World No Tobacco Day
Thursday, May 31, 2018
If you could go back in time and change history, what would you change? Sometimes, I think about this in relation to health. There are a number of events but topping the list would be the start of tobacco use. Native Americans smoked tobacco prior to colonization. However, after Native Americans gave Christopher Columbus dried tobacco as a gift; it was cultivated, traded, and used on a large scale. Fast-forward 500 plus years and the ramifications of this seemingly harmless event is clear. The disease and death caused by tobacco use has been and continues to be devastating. Every year, on May 31, the World Health Organization (WHO) and partners mark World No Tobacco Day, highlighting the health and risks associated with tobacco use, and advocating for effective policies to reduce tobacco consumption.
According to the WHO, the global tobacco epidemic kills more than 7 million people each year, of which close to 900,000 are non-smokers dying from breathing second-hand smoke. Nearly 80% of the more than 1 billion smokers worldwide live in low- and middle-income countries, where the burden of tobacco-related illness and death is heaviest. Closer to home, 17.3% of Upstate NY residents smoke and 23% of Livingston County residents light up. These numbers are important because tobacco use is a critical risk factor the development of coronary heart disease, stroke, and peripheral vascular disease. Cardiovascular diseases kill more people than any other cause of death worldwide. Tobacco use and second-hand smoke exposure contribute to approximately 12% of all heart disease deaths. Tobacco use is the second leading cause of CVD, after high blood pressure.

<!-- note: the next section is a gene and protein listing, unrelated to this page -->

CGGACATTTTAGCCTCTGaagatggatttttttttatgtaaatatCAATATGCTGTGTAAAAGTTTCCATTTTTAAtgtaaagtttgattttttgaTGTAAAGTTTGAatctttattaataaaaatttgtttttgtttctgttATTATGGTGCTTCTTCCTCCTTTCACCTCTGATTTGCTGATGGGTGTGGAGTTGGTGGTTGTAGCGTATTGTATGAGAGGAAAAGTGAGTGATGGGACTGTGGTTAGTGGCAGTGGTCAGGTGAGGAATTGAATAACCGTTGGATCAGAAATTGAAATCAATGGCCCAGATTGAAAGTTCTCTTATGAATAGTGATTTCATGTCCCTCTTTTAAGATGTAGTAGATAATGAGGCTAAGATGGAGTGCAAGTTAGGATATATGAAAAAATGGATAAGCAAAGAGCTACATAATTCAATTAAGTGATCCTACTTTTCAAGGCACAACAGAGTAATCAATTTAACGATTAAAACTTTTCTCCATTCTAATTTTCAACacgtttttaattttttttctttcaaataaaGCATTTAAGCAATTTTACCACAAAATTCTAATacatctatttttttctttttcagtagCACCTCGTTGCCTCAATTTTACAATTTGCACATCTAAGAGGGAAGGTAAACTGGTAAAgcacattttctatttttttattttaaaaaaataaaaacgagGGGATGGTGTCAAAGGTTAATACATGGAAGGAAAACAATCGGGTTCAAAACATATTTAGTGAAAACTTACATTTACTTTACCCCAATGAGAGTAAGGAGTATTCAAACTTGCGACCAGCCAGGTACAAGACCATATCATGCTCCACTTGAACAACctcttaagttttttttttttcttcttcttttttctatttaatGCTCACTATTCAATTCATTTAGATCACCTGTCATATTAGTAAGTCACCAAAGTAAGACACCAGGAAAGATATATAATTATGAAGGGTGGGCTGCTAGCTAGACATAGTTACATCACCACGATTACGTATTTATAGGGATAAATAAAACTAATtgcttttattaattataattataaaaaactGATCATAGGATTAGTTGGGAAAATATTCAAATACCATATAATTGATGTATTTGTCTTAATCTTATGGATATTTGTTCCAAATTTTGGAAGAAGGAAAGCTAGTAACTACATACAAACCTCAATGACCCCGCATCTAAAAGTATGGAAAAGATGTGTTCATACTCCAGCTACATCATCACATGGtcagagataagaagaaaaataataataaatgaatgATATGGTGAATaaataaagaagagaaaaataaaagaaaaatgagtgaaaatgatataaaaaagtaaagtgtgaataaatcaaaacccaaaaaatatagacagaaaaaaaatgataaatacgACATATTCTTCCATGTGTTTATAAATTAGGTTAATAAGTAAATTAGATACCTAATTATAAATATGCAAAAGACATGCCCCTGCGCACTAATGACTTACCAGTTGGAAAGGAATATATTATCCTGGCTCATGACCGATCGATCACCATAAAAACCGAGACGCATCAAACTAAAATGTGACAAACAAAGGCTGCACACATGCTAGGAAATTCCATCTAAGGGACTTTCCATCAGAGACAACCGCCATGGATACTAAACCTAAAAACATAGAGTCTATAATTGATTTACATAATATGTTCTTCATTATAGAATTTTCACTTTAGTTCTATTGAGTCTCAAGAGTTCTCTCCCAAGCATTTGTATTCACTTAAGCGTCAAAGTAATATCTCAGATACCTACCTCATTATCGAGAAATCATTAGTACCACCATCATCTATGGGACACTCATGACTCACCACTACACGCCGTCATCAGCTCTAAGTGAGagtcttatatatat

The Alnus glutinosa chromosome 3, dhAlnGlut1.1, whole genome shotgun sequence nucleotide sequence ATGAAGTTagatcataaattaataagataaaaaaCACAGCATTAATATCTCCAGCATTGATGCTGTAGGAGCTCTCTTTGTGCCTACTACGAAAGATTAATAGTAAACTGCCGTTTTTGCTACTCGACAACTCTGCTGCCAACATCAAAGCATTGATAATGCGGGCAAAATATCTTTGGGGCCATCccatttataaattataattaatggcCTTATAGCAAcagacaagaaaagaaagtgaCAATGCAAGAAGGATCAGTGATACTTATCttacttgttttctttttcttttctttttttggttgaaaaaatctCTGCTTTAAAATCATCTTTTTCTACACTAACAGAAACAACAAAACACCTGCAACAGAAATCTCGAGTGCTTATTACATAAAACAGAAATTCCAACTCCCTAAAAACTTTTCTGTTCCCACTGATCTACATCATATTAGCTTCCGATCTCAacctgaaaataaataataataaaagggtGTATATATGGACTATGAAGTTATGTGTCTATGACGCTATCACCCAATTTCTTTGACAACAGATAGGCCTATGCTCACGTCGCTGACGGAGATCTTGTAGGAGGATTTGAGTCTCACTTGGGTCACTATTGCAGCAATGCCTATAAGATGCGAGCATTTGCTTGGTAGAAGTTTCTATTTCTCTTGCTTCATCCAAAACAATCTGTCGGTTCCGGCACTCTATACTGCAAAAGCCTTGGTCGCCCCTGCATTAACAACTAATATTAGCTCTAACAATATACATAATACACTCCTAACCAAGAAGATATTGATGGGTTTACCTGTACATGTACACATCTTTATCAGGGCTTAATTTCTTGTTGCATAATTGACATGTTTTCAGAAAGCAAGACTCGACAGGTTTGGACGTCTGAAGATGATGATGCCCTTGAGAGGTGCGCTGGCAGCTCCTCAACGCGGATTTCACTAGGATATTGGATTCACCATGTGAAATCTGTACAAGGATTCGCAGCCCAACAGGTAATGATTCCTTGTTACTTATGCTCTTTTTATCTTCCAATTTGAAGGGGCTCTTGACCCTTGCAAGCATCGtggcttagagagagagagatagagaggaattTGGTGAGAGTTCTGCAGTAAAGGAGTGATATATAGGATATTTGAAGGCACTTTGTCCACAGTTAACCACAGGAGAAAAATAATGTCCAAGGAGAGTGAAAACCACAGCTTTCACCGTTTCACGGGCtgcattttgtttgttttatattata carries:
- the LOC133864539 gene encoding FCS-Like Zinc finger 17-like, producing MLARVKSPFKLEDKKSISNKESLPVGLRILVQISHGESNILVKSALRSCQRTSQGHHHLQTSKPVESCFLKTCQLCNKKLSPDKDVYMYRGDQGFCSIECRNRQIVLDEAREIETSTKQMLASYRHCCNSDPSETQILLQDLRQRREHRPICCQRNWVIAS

Sadly, many people are unaware of the correlation between smoking and heart disease and stroke. For example, the WHO references a 2009 survey in China that revealed only 38% of smokers knew that smoking causes coronary heart disease and only 27% knew that it causes stroke. So how is smoking related to heart disease and stroke? The CDC reports that smoking can:
· Raise triglycerides (a type of fat in your blood)
· Lower “good” cholesterol (HDL)
· Make blood sticky and more likely to clot, which can block blood flow to the heart and brain
· Damage cells that line the blood vessels
· Increase the buildup of plaque (fat, cholesterol, calcium, and other substances) in blood vessels
· Cause thickening and narrowing of blood vessels
In addition, secondhand smoke also can cause heart disease including heart attack and stroke. Secondhand smoke causes nearly 34,000 early deaths from coronary heart disease each year in the United States among nonsmokers.
· Nonsmokers who breathe secondhand smoke at home or at work increase their risk of developing heart disease by 25–30%. Secondhand smoke increases the risk for stroke by 20−30%.
· Each year, secondhand smoke exposure causes more than 8,000 deaths from stroke.
· Breathing secondhand smoke interferes with the normal functioning of the heart, blood, and vascular systems in ways that increase your risk of having a heart attack.
· Even briefly, breathing secondhand smoke can damage the lining of blood vessels and cause your blood to become stickier. These changes can cause a deadly heart attack.
The good news is that you can reduce your risk of heart disease and stroke. The CDC recommends starting with your ABCS.
· Aspirin: Aspirin may help reduce your risk for heart disease and stroke. However, do not take aspirin if you think you are having a stroke. It can make some types of stroke worse. Before taking aspirin, talk to your doctor about whether aspirin is right for you.
· Blood pressure: Control your blood pressure.
· Cholesterol: Manage your cholesterol.
· Smoking: Quit smoking, or do not start.
In addition to your ABCS, several lifestyle choices can help protect your heart and brain health.
· Avoid breathing secondhand smoke.
· Eat low-fat, low-salt foods most of the time and fresh fruits and vegetables.
· Maintain a healthy weight.
· Exercise regularly.
· Limit alcohol use.
· Get other health conditions (such as diabetes) under control.
If you are interested in quitting smoking, UR Medicine Noyes Health offers smoking cessation counseling and classes. For more information, contact Lorraine Wichtowski, community health educator. Connect with Lorraine at 585-335-4327 or firstname.lastname@example.org.